Banks Make Changes Following Wells Fargo Crisis

December 16th, 2016

incentive-12-16-16.pngIt seems almost everyone with a bank account knows the story: a relatively small group of people within a large organization committed fraud by opening unapproved customer accounts in order to earn performance bonuses under a production-based incentive plan. The scandal badly bruised the bank’s stellar reputation, forced the CEO to step down, and resulted in a significant loss of shareholder value, before the election turned the tide for many bank stocks.

It has also prompted a widespread industry examination of retail incentive practices. Whether it is through the OCC’s horizontal review of sales and marketing practices or board requests at smaller community banks, the industry is taking a look at both the cultural aspects of sales expectations and the design and controls of the programs themselves.

In November 2016, Pearl Meyer conducted a survey of actions banks are taking to address the potential issues uncovered by the scandal. This study included 57 respondents representing both small and large institutions across the country. The key outcomes indicate that four out of five banks have had an internal or external inquiry regarding their retail incentive plan practices. Most banks are unlikely to make significant changes to their retail incentive plan design and instead are focusing on communication and training as well as enhanced documentation, controls and monitoring.

The aftermath of the Wells Fargo scandal will be that banks are expected to examine their retail incentive programs and the controls supporting them. To that end, we believe there are five questions that banks should ask and answer with respect to their retail incentive programs.

What does our plan reward? About half of respondents to our bank survey indicated using volume metrics and cross-selling metrics (55 percent and 47 percent respectively), which have been criticized as a part of the scandal. However, few are planning to discontinue these metrics (6 percent to discontinue volume and 4 percent to discontinue cross-selling). Use of either metric may put additional pressure on banks to demonstrate how their controls and administrative procedures curtail fraud or misconduct.

Approximately 70 percent of respondents use growth metrics and 34 percent use profitability or revenue, which are much more difficult to manipulate. Nearly one-third have a discretionary component for branch or individual performance that can help reinforce positive behaviors and “right size” awards.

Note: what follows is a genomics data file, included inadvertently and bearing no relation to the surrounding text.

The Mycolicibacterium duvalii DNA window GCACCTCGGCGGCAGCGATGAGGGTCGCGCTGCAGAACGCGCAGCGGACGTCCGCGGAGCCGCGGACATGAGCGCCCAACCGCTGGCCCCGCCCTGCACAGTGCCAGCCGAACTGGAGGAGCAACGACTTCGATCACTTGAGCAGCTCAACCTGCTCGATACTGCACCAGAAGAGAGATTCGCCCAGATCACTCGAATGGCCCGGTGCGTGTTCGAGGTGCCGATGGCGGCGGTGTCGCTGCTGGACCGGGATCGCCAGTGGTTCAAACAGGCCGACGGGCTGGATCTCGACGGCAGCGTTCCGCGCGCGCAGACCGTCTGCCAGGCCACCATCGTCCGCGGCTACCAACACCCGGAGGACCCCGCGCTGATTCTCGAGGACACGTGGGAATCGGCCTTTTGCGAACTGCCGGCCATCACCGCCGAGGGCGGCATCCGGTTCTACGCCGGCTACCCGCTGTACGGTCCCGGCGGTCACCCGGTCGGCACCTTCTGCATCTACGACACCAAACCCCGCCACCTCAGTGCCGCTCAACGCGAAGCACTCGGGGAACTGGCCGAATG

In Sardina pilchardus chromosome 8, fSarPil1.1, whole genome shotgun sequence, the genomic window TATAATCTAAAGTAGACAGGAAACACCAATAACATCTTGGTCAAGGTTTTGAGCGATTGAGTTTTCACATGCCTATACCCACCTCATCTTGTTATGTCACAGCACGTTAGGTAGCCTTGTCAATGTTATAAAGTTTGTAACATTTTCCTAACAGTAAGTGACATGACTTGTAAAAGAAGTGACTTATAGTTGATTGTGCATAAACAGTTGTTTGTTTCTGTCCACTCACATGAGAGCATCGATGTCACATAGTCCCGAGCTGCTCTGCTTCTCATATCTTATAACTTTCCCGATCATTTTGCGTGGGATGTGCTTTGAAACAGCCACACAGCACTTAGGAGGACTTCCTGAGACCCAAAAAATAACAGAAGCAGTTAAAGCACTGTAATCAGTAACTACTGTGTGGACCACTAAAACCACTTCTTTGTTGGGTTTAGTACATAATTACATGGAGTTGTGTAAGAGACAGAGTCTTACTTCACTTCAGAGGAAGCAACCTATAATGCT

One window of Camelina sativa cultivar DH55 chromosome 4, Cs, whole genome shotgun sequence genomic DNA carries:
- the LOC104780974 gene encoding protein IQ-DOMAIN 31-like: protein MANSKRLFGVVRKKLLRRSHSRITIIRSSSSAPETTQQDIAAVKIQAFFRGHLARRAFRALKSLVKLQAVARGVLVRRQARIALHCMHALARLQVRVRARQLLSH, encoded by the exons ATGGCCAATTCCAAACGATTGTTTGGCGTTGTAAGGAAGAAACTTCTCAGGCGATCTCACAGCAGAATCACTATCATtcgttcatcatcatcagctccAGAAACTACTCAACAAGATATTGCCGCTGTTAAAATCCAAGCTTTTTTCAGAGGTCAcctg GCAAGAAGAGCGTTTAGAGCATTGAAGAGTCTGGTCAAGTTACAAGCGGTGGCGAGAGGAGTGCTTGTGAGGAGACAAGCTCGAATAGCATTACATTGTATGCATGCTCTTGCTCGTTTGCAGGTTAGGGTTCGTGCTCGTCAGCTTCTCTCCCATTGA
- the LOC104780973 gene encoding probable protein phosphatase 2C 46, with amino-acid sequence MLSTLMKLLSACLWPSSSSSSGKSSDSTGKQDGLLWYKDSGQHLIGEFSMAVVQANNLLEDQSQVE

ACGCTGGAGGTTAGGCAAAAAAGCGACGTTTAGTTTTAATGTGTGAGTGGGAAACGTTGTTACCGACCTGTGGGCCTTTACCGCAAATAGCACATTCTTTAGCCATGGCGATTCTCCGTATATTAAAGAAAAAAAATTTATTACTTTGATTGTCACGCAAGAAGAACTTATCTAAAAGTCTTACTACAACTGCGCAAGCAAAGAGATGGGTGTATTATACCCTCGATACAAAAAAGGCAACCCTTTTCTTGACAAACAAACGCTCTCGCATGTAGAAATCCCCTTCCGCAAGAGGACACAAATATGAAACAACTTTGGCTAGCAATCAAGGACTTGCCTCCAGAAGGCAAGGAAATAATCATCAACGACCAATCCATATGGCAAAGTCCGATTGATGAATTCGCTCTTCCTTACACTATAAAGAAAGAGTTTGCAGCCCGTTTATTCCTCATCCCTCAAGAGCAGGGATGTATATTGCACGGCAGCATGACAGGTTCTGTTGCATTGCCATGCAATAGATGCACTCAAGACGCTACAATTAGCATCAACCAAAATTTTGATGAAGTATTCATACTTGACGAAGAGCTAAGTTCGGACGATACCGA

How is our plan monitored? Participants received inquiries from executive management (72 percent) and their boards (51 percent) who may be unfamiliar with the specific details of the retail incentive programs. Banks are addressing the additional oversight through increased monitoring and controls (46 percent) and greater reporting to senior management or the board (42 percent). Reporting elements need to remedy the fact that boards have a responsibility to ensure the bank’s incentive compensation arrangements do not encourage inappropriate risk. Directors often have no visibility into retail incentive plans, have no easy way to quickly understand the impact, do not know what their rights or authority are in understanding, determining, and remedying the risk, and have no plan for how to react. These issues need to be addressed to appropriately monitor the risk.

Are our expectations reasonable? The last element of reporting—how many employees are meeting performance goals—can identify unreasonable expectations or flag the need for better training or management. Collecting performance data over time to see trends in performance, expectations and payouts may also prove useful.

What are our customers experiencing? More than a quarter of respondents indicated that they will develop or enhance their customer complaint process. The process should not only handle specific complaints but also aggregate the complaint types to identify systematic breakdowns in the customer experience.

Are we staying true to our values? Critics have indicated that perhaps the largest failing at Wells Fargo was an environment where branch staff feared that nonperformance would result in job loss. Monitoring of employee satisfaction by business line and mechanisms to provide feedback without repercussions can help identify problems before they escalate.

Given the large-scale publicity of the Wells Fargo scandal, someone—customers, employees, regulators, or shareholders—will likely ask how your retail incentive program is different and what you have done to protect against fraud or misconduct. Accordingly, banks should conduct an assessment of retail incentive plan designs, risks and controls, as well as gain a better understanding of the branch sales culture and leadership.

laurahay

Laura Hay is a managing director in the banking practice of Pearl Meyer & Partners, an independent compensation consulting firm serving as an advisor to boards and their senior management in the areas of governance, strategy and compensation program design.